New association to launch for ‘naked’ wineries of Chile

A new association for low intervention wineries in Chile is due to launch under the name ‘Chile Desnudo’, translating as naked Chile.

Formed by Luca Hodgkinson, who runs a consultancy firm for organic and biodynamic projects in Chile and Spain called Wildmakers, the new group should be confirmed by the end of this year.

Speaking to the drinks business in Chile last month, Hodgkinson said that he expected the association to comprise five wineries, which must conform to a quality charter for low-intervention winemaking.

This would mean that member wineries must be either organic or biodynamic, and can’t add anything to the wine other than sulphur dioxide up to a maximum of 50ppm.

When asked about his motivation to create Chile Desnudo, he told db that he wanted to find a term to group together wineries with a particular approach to wine production that does away with synthetic inputs, adding that existing descriptors, such as ‘sustainable’ or ‘natural’ were not suitable.

“For me, sustainability has lost its meaning, so I don’t talk about it any more,” he began.

Continuing he said, “I also try to avoid the term natural, because it is too extreme, and there’s a feeling that you need to have a defect to be a natural wine.”

He added, “We are low-intervention wines, but of course we intervene, we are making decisions all the time, but we try to avoid using additives, sulphur being the only one we use.”

Speaking more generally about vineyard management, he expressed his dismay that any producer should use synthetic inputs.

In terms of fertiliser applications, he said that it was vital to use compost to feed the soil and augment soil life, rather than rely on chemicals NPK (Nitrogen, Phosphorus and Potassium).

“Conventional agriculture taught us that if add you macro elements you will produce the quality and quantity you need… but it makes us blind to complexities of the soils,” he said.

As for the use of herbicides in vineyards, he said that Chile must “completely eliminate” their use, both due to their damaging affect to soils, and humans – as they can find their way into the wine.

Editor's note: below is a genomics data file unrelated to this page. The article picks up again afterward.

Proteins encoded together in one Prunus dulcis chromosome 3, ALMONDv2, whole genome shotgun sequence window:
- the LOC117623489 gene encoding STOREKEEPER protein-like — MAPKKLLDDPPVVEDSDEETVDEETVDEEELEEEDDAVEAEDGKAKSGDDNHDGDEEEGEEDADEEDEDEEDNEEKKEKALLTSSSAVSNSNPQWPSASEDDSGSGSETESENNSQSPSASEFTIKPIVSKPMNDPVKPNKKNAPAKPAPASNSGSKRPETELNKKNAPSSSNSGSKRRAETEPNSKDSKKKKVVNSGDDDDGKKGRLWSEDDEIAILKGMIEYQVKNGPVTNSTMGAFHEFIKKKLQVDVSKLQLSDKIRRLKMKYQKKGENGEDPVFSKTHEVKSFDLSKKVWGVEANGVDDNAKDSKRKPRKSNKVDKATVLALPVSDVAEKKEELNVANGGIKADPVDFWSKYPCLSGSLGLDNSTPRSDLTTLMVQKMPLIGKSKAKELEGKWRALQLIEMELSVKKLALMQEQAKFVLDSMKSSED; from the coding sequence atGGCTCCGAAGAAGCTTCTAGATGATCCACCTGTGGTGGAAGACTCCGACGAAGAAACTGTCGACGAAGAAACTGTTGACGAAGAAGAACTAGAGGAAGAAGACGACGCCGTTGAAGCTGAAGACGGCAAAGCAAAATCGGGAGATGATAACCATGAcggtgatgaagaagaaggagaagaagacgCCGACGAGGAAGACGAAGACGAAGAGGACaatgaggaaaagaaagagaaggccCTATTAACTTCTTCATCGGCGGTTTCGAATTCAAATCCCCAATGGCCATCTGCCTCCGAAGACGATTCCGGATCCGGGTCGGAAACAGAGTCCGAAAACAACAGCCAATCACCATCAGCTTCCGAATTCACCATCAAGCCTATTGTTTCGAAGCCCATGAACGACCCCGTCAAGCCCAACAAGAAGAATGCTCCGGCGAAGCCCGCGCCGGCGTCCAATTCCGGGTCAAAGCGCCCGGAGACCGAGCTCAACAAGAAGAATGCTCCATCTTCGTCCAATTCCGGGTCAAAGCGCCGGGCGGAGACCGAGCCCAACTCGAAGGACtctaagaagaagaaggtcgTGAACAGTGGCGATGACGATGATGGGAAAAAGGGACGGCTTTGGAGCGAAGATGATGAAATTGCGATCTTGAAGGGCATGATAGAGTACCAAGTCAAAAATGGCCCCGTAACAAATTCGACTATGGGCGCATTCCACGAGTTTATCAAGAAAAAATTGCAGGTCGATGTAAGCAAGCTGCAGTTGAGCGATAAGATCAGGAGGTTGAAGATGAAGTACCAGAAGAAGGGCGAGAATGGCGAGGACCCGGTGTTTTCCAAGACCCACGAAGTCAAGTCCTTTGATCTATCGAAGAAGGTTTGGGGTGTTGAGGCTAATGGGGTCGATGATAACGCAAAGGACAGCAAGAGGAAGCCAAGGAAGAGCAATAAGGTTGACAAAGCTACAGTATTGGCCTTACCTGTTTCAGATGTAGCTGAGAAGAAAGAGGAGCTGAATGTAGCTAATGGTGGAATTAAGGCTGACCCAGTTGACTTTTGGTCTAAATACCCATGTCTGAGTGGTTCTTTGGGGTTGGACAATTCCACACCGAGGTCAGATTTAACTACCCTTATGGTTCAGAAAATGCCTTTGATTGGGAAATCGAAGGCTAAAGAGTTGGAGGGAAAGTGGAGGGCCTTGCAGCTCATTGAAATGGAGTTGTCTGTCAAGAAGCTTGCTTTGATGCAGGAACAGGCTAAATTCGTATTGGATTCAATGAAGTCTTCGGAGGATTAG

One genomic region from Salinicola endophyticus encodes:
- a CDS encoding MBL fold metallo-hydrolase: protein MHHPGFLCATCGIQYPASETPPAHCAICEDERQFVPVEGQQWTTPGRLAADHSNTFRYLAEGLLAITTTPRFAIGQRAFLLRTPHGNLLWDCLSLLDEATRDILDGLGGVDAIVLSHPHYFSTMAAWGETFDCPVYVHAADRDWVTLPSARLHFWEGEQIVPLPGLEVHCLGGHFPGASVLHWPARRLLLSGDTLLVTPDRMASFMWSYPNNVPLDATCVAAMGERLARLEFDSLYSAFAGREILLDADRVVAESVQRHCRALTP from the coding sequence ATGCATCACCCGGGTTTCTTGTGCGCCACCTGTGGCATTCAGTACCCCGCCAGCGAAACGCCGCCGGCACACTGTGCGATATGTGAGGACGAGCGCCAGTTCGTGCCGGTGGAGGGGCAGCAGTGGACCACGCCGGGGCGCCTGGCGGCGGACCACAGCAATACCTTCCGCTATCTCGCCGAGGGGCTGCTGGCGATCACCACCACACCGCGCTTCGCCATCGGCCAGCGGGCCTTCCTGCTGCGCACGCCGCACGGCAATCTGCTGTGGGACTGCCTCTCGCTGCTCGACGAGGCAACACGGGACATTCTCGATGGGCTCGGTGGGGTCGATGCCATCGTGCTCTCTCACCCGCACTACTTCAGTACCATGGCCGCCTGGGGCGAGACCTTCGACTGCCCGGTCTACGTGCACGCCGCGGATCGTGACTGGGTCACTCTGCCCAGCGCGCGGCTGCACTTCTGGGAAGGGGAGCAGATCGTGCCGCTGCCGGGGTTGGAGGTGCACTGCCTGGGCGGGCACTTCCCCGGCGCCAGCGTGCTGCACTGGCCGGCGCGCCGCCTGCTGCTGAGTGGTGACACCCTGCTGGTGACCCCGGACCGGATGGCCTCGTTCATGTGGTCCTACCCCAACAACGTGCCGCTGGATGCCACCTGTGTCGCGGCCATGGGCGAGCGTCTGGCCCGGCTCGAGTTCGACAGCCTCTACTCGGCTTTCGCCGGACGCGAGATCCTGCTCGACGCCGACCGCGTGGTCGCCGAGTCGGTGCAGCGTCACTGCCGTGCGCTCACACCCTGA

“If you analyse wine for glyphosate, you can find it… that is scary, people are probably drinking Roundup,” he said, referring to the leading brand of herbicide.

Talking about Chile specifically, he said that it was especially sad to see that producers were using chemical inputs in a country with unsullied natural landscapes.

“We have endemism, pristine environments, dry conditions – Chile is ideal for viticulture, so why are we poisoning our soils?” he asked rhetorically.

Such views echoed those shared with db back in 2014, when Grant Phelps, chief winemaker at Viña Casas del Bosque, said that Chile should convert all its vineyards to organic practices.

“It’s so easy to be organic in Chile because it doesn’t rain throughout the entire growing season,” he said.

Continuing, he proposed, “Chile could say as an industry let’s go 100% organic and they could do it… and it would be amazing if consumers knew that the wine was organic just because it was from Chile.”

Meanwhile, Hodgkinson’s comments on the term natural wine were in line with those of another winemaker in Chile, François Massoc, who told db that such a description “is an insult to the humanity of wine”.

Continuing, he explained, “Wine is a very human product, maybe the most human of all… from the person who makes it to the person who pours it.” 

The interviews with Massoc and Hodgkinson took place during a tour of Chile from 17-23 November that was laid on by Wines of Chile for 30 Masters of Wine.

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